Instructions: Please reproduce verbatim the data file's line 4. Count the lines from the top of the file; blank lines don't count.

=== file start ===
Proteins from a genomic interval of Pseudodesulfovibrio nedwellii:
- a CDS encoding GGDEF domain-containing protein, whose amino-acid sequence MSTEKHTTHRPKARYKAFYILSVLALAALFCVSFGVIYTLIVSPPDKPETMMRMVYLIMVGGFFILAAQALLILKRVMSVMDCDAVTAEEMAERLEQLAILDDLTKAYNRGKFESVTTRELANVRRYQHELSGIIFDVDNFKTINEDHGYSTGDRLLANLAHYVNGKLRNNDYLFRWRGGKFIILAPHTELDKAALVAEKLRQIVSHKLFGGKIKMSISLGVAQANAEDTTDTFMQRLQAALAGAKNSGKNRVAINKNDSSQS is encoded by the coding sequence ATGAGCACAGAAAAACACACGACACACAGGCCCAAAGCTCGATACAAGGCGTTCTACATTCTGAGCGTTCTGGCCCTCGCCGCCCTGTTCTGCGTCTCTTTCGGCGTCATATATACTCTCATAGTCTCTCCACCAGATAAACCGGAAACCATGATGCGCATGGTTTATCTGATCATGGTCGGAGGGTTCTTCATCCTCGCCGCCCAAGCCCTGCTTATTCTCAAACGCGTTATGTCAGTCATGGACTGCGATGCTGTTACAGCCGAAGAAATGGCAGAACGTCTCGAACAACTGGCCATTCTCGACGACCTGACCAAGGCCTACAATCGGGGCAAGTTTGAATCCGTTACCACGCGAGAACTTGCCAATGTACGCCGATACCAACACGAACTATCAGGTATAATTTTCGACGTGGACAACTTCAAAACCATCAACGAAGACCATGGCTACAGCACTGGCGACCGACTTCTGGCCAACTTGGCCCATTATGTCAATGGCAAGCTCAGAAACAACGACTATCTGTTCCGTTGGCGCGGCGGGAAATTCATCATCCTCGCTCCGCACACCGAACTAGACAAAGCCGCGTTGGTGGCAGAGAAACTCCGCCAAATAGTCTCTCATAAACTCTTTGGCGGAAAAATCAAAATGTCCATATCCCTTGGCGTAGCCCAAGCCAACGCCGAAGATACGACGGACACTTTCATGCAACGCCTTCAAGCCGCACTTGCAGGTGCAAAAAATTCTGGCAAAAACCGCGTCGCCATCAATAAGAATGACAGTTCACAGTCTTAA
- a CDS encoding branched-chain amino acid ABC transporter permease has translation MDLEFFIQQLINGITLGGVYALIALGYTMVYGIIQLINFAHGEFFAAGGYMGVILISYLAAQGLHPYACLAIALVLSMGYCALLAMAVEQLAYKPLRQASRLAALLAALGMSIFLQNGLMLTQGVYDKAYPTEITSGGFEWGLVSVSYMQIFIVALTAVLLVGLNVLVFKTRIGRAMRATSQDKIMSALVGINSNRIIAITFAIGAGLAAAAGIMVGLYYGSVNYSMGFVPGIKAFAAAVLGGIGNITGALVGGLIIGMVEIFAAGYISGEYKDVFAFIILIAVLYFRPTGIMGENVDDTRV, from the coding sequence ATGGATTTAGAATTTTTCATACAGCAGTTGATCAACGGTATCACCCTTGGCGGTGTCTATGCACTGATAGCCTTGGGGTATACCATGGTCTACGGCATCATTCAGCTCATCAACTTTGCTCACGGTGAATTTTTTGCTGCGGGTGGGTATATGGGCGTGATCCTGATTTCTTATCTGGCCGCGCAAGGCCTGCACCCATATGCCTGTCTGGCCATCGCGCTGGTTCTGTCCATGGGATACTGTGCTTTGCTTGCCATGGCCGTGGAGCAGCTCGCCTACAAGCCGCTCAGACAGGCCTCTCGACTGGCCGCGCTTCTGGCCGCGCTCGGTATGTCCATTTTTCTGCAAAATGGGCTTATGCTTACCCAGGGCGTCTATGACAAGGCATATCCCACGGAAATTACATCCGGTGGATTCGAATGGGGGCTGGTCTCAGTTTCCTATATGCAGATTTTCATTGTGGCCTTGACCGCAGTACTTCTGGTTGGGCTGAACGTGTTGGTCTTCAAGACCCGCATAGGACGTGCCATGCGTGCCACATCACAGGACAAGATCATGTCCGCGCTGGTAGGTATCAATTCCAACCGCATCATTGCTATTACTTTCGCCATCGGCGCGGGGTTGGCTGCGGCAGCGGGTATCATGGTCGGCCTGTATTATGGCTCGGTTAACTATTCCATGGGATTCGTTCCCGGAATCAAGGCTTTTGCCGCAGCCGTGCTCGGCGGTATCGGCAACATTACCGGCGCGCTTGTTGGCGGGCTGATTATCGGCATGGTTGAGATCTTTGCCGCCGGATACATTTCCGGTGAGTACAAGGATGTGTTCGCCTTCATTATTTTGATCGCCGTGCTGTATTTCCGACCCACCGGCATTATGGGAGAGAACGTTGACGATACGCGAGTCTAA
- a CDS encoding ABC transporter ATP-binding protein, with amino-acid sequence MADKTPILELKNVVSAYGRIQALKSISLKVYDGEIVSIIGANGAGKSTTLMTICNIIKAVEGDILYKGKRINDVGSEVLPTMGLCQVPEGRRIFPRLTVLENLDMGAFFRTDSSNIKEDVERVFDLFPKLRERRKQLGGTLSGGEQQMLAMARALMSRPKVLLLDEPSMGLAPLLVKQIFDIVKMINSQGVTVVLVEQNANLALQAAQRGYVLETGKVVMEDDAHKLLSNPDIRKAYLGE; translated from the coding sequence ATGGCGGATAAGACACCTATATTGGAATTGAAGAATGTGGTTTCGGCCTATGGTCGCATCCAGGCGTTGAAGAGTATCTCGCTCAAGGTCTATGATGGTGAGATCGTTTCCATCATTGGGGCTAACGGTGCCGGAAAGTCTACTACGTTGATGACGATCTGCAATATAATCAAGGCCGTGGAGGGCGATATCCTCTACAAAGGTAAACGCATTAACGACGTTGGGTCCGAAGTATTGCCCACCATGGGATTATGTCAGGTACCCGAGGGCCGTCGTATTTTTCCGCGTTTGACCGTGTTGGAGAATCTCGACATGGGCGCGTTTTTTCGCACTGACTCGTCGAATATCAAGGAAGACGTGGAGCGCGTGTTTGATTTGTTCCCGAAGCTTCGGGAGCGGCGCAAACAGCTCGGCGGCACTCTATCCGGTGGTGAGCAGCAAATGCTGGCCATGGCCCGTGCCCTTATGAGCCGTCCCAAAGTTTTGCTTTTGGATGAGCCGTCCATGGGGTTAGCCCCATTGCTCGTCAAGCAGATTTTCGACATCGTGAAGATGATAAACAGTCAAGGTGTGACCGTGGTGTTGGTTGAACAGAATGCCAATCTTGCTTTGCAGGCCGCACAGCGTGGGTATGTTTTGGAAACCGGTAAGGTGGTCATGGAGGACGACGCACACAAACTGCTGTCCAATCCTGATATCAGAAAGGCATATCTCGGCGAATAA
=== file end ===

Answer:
- a CDS encoding ABC transporter ATP-binding protein, with amino-acid sequence MADKTPILELKNVVSAYGRIQALKSISLKVYDGEIVSIIGANGAGKSTTLMTICNIIKAVEGDILYKGKRINDVGSEVLPTMGLCQVPEGRRIFPRLTVLENLDMGAFFRTDSSNIKEDVERVFDLFPKLRERRKQLGGTLSGGEQQMLAMARALMSRPKVLLLDEPSMGLAPLLVKQIFDIVKMINSQGVTVVLVEQNANLALQAAQRGYVLETGKVVMEDDAHKLLSNPDIRKAYLGE; translated from the coding sequence ATGGCGGATAAGACACCTATATTGGAATTGAAGAATGTGGTTTCGGCCTATGGTCGCATCCAGGCGTTGAAGAGTATCTCGCTCAAGGTCTATGATGGTGAGATCGTTTCCATCATTGGGGCTAACGGTGCCGGAAAGTCTACTACGTTGATGACGATCTGCAATATAATCAAGGCCGTGGAGGGCGATATCCTCTACAAAGGTAAACGCATTAACGACGTTGGGTCCGAAGTATTGCCCACCATGGGATTATGTCAGGTACCCGAGGGCCGTCGTATTTTTCCGCGTTTGACCGTGTTGGAGAATCTCGACATGGGCGCGTTTTTTCGCACTGACTCGTCGAATATCAAGGAAGACGTGGAGCGCGTGTTTGATTTGTTCCCGAAGCTTCGGGAGCGGCGCAAACAGCTCGGCGGCACTCTATCCGGTGGTGAGCAGCAAATGCTGGCCATGGCCCGTGCCCTTATGAGCCGTCCCAAAGTTTTGCTTTTGGATGAGCCGTCCATGGGGTTAGCCCCATTGCTCGTCAAGCAGATTTTCGACATCGTGAAGATGATAAACAGTCAAGGTGTGACCGTGGTGTTGGTTGAACAGAATGCCAATCTTGCTTTGCAGGCCGCACAGCGTGGGTATGTTTTGGAAACCGGTAAGGTGGTCATGGAGGACGACGCACACAAACTGCTGTCCAATCCTGATATCAGAAAGGCATATCTCGGCGAATAA